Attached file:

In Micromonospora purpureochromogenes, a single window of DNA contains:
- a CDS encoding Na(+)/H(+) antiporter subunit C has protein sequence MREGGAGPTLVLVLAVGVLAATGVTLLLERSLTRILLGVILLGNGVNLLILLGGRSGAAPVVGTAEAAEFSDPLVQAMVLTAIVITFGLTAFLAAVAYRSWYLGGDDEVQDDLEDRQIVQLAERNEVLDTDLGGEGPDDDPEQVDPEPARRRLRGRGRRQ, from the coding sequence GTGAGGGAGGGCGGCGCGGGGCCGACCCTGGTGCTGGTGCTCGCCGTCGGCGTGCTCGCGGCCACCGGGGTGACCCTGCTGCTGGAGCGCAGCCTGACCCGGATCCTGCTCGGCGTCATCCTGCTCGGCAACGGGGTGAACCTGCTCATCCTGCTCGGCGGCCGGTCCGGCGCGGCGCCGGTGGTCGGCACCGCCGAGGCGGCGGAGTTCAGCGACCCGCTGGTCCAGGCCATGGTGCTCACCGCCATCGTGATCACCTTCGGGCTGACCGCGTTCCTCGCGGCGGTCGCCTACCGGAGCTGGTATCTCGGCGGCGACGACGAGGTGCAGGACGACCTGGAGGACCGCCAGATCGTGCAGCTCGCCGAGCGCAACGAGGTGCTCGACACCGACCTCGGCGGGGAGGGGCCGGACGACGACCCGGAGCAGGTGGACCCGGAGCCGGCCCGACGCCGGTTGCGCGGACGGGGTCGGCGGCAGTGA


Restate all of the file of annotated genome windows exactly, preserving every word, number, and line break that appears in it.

In Micromonospora purpureochromogenes, a single window of DNA contains:
- a CDS encoding Na(+)/H(+) antiporter subunit C has protein sequence MREGGAGPTLVLVLAVGVLAATGVTLLLERSLTRILLGVILLGNGVNLLILLGGRSGAAPVVGTAEAAEFSDPLVQAMVLTAIVITFGLTAFLAAVAYRSWYLGGDDEVQDDLEDRQIVQLAERNEVLDTDLGGEGPDDDPEQVDPEPARRRLRGRGRRQ, from the coding sequence GTGAGGGAGGGCGGCGCGGGGCCGACCCTGGTGCTGGTGCTCGCCGTCGGCGTGCTCGCGGCCACCGGGGTGACCCTGCTGCTGGAGCGCAGCCTGACCCGGATCCTGCTCGGCGTCATCCTGCTCGGCAACGGGGTGAACCTGCTCATCCTGCTCGGCGGCCGGTCCGGCGCGGCGCCGGTGGTCGGCACCGCCGAGGCGGCGGAGTTCAGCGACCCGCTGGTCCAGGCCATGGTGCTCACCGCCATCGTGATCACCTTCGGGCTGACCGCGTTCCTCGCGGCGGTCGCCTACCGGAGCTGGTATCTCGGCGGCGACGACGAGGTGCAGGACGACCTGGAGGACCGCCAGATCGTGCAGCTCGCCGAGCGCAACGAGGTGCTCGACACCGACCTCGGCGGGGAGGGGCCGGACGACGACCCGGAGCAGGTGGACCCGGAGCCGGCCCGACGCCGGTTGCGCGGACGGGGTCGGCGGCAGTGA